I have hitherto considered each State as a separate whole, and I have explained the different springs which the people sets in motion, and the different means of action which it employs. But all the States which I have considered as independent are forced to submit, in certain cases, to the supreme authority of the Union. The time is now come for me to examine separately the supremacy with which the Union has been invested, and to cast a rapid glance over the Federal Constitution. Origin of the first Union - Its weakness - Congress appeals to the constituent authority - Interval of two years between this appeal and the promulgation of the new Constitution.
Democracy In America - Book 1 - Chapter 8 - Part 2

Democracy In America - Book 1 - Chapter 8 - Part 3

When the head of the executive power is re-eligible, it is the State which is the source of intrigue and corruption - The desire of being re-elected the chief aim of a President of the United States - Disadvantage of the system peculiar to America - The natural evil of democracy is that it subordinates all authority to the slightest desires of the majority - The re-election of the President encourages this evil.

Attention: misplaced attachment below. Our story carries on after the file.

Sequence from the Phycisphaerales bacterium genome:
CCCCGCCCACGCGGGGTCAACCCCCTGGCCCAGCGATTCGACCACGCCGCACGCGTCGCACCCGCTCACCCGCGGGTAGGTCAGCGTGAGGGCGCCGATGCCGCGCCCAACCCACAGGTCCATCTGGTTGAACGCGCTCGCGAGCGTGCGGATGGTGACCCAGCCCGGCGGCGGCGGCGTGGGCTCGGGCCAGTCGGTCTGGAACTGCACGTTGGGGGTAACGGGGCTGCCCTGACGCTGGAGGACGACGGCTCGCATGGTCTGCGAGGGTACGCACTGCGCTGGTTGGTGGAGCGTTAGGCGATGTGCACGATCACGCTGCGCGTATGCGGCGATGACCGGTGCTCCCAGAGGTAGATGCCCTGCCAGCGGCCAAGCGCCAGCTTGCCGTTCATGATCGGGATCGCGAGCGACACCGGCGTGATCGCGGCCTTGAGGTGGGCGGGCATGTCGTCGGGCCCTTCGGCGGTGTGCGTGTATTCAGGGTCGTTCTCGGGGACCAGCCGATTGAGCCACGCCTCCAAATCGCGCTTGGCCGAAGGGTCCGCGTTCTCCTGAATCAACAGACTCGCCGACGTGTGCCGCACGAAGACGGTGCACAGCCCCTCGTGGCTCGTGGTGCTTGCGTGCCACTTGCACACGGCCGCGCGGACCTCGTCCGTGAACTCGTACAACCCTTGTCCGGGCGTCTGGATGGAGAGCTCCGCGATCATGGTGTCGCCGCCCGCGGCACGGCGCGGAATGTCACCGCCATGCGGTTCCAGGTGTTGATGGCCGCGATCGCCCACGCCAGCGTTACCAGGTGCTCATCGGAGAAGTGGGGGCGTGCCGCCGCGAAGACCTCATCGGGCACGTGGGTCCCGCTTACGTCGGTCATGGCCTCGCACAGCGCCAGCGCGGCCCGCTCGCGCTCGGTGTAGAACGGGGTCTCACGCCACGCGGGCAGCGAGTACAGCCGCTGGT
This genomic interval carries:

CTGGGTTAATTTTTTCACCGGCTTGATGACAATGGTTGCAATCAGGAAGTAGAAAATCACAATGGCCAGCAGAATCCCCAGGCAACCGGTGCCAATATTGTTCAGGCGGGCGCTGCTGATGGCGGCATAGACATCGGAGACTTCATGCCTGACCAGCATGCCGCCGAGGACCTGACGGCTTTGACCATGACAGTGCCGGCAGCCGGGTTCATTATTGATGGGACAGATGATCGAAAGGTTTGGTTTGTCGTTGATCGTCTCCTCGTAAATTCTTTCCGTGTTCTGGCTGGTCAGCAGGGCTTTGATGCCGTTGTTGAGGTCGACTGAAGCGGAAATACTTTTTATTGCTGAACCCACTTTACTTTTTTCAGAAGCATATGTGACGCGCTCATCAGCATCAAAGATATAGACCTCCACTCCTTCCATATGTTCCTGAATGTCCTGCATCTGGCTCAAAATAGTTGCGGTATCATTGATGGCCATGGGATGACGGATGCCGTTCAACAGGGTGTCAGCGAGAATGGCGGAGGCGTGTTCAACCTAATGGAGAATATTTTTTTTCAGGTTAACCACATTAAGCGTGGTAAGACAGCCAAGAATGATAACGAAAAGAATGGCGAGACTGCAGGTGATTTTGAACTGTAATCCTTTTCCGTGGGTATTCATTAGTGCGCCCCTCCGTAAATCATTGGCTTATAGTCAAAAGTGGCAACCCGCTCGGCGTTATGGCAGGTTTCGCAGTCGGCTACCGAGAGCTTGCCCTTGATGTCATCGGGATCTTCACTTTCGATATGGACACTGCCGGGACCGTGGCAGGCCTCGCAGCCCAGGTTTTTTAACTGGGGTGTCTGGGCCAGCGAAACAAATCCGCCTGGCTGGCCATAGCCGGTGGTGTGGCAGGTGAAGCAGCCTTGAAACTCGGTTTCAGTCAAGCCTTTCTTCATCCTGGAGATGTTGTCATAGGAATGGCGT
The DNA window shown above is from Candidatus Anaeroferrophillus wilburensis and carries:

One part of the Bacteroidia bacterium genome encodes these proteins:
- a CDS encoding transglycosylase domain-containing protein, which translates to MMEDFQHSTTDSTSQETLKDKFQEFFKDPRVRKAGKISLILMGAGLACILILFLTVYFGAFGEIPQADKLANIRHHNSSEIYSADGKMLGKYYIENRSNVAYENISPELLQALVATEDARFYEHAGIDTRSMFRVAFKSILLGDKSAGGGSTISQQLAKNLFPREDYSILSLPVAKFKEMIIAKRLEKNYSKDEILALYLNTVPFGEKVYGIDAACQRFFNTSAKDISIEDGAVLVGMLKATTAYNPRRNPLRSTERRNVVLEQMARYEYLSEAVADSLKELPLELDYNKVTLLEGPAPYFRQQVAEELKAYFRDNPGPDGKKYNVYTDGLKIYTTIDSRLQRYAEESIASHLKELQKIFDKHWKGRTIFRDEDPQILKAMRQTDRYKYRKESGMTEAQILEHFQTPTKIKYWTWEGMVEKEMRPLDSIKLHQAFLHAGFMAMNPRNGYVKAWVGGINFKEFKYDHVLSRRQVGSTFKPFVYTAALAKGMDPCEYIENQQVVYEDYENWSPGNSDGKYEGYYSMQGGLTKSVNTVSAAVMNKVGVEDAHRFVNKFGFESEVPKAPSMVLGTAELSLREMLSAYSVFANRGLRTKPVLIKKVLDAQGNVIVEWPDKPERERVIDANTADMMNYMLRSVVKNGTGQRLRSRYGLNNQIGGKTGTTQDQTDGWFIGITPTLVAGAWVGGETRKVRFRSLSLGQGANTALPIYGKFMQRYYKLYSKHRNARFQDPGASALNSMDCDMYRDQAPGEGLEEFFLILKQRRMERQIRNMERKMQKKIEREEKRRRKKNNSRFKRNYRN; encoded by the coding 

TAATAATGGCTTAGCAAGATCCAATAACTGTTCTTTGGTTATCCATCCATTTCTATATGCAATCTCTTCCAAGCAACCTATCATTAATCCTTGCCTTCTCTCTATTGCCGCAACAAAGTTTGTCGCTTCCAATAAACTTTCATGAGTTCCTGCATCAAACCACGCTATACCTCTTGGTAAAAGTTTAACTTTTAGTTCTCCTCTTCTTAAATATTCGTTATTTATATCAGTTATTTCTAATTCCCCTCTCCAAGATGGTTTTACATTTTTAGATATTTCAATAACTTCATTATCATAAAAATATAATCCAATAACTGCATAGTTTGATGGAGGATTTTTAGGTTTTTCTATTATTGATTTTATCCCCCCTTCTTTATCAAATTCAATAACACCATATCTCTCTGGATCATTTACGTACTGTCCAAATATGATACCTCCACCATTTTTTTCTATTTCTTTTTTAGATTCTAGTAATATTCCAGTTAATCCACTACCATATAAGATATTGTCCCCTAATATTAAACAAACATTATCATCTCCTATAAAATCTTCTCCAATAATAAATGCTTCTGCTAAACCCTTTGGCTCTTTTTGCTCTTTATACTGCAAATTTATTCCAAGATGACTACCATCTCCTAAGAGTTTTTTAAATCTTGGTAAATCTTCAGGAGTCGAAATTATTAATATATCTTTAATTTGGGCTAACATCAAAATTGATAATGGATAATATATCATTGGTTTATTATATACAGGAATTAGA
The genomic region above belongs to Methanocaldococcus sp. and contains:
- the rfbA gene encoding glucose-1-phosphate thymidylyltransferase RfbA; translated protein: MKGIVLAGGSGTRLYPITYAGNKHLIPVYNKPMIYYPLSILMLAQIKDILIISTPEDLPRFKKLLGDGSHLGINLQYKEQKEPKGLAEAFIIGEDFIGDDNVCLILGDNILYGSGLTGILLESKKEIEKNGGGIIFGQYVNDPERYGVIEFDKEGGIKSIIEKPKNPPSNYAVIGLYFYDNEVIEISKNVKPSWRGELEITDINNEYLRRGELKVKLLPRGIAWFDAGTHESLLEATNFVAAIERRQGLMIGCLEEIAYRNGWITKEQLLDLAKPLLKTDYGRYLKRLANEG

Democracy In America - Book 1 - Chapter 8 - Part 4

Natural weakness of the judiciary power in confederations - Legislators ought to strive as much as possible to bring private individuals, and not States, before the Federal Courts - How the Americans have succeeded in this - Direct prosecution of private individuals in the Federal Courts - Indirect prosecution of the States which violate the laws of the Union - The decrees of the Supreme Court enervate but do not destroy the provincial laws.



Democracy In America - Book 1 - Chapter 8 - Part 5